(The Spies of Mayfair, #3)
Genre: Historical Romance (Regency)
King George sends his private investigator, an Irishman, Kieran Flynn, Lord Montsimon, on a mission, the reason for which is unclear. Is it a plot against the Crown? Or something entirely unrelated? Flynn’s inquiries lead him to the widow, Lady Althea Brookwood. Known amongst the ton as a rake, Flynn is rarely turned down by a lady, and when Althea refuses not just him but many other men, he becomes intrigued. After her neighbor, Sir Harold Crowthorne informs Althea that he means to take her country property, Owltree Cottage, by fair means or foul, she must search for help. The first man she turns to is promptly murdered and the second lies to her. That leaves Flynn, Lord Montsimon, a man she has been studiously avoiding. But Montsimon is decidedly unhelpful, and more than a little mysterious. Her only option is to seduce him. Althea has little confidence that she will succeed, especially as before her husband was killed in a duel, he often told her she was quite hopeless at intimacy. When a spy is murdered, Flynn wonders just what Althea knows and what her involvement might be with the man the king wants Flynn to investigate.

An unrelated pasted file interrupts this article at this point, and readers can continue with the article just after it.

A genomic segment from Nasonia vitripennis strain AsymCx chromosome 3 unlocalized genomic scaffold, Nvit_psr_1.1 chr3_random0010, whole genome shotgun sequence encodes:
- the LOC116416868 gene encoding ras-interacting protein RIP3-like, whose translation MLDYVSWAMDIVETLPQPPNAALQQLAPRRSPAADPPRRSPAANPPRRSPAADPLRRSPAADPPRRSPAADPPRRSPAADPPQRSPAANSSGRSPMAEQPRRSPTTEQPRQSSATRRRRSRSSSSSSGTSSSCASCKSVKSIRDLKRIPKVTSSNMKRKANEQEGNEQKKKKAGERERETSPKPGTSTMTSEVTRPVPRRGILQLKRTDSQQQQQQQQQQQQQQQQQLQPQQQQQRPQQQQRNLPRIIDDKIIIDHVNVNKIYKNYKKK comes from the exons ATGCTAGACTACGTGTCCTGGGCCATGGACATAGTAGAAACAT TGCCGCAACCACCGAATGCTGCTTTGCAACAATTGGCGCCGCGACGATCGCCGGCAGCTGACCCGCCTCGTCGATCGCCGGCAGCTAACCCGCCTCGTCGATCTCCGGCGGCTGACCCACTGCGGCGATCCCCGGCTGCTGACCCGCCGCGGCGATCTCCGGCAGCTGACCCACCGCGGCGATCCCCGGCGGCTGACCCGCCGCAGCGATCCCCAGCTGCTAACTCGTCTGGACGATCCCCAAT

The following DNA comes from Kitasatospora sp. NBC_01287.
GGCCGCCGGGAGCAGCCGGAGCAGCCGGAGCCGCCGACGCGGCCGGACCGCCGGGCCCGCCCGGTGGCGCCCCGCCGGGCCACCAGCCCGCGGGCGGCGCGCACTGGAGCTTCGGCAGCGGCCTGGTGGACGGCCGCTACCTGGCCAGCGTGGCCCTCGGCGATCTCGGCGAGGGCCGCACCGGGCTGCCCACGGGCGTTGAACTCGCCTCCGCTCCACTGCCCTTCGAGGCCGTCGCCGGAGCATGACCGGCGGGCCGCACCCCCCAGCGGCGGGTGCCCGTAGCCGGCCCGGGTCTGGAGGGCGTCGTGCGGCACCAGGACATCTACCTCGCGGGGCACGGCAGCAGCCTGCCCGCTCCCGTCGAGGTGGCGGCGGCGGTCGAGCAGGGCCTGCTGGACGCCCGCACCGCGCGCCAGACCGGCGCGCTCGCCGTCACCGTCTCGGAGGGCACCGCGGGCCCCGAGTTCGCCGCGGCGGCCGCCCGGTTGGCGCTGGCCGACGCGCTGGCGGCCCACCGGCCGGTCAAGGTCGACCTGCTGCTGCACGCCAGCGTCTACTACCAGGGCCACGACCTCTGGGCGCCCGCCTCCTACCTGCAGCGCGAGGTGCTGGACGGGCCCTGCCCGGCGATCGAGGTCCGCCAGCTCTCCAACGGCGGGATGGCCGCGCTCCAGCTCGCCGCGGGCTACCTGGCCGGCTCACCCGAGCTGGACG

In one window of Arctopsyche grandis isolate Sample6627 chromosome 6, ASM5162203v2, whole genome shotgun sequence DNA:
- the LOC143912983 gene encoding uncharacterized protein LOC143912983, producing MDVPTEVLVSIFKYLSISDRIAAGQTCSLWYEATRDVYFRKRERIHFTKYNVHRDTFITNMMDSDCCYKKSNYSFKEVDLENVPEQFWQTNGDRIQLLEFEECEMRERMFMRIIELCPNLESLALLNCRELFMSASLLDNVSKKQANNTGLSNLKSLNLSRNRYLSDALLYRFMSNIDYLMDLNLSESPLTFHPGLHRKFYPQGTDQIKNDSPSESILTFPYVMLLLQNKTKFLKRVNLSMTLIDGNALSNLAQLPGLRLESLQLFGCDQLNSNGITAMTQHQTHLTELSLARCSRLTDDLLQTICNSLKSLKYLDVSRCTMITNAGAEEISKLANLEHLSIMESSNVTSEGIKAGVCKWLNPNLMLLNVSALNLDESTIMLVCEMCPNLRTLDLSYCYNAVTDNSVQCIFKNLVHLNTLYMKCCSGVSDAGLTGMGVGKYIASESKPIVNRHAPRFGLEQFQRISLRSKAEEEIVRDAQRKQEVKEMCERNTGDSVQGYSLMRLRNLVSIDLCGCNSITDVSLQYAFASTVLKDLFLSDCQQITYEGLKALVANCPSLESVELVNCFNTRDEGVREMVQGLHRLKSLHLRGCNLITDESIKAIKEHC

This is the third book in The Spies of Mayfair series. Once again, Maggi Andersen pens an entertaining romance set against a background of intrigue.
Flynn was born and raised at Greystones Manor, the family home in County Wicklow, Ireland. After his mother ran off with her lover, he was left in the care of his father, a drunkard with a violent temper. He understood why she had left his father but not why his mother had left him behind. He was condemned to a miserable childhood without parental love, only relieved when he was sent away to be educated in Dublin. As soon as he was old enough, Flynn turned his back on his father and Ireland and left for England. He soon gained a reputation as a rake but is also employed as a highly valued spy for the King George IV.
Flynn is surprised when the beautiful, widowed Lady Brookwood refuses his advances. Women usually fall at his feet, so he is intrigued by her. When he discovers that the lady is in danger, it stirs protective instincts he has never felt for any woman before and emotions he has always kept under control.
Althea was married at seventeen, a marriage arranged by her father. She wanted to make the marriage work, only to be met with nothing but callous treatment from her husband. She takes no pleasure in his lovemaking and, when he accuses her of being cold and unresponsive in bed, she comes to believe that the fault lies with her. After her husband is killed in a duel, she enjoys her freedom and has no wish to remarry or take a lover. She has no intention of being subject to another man’s will ever again.
So Althea is determined to resist Lord Montsimon, however handsome and charming he may be. However, when he is adamant that she is in danger and insists on protecting her, she begins to see that he is much more than his rakish exterior suggests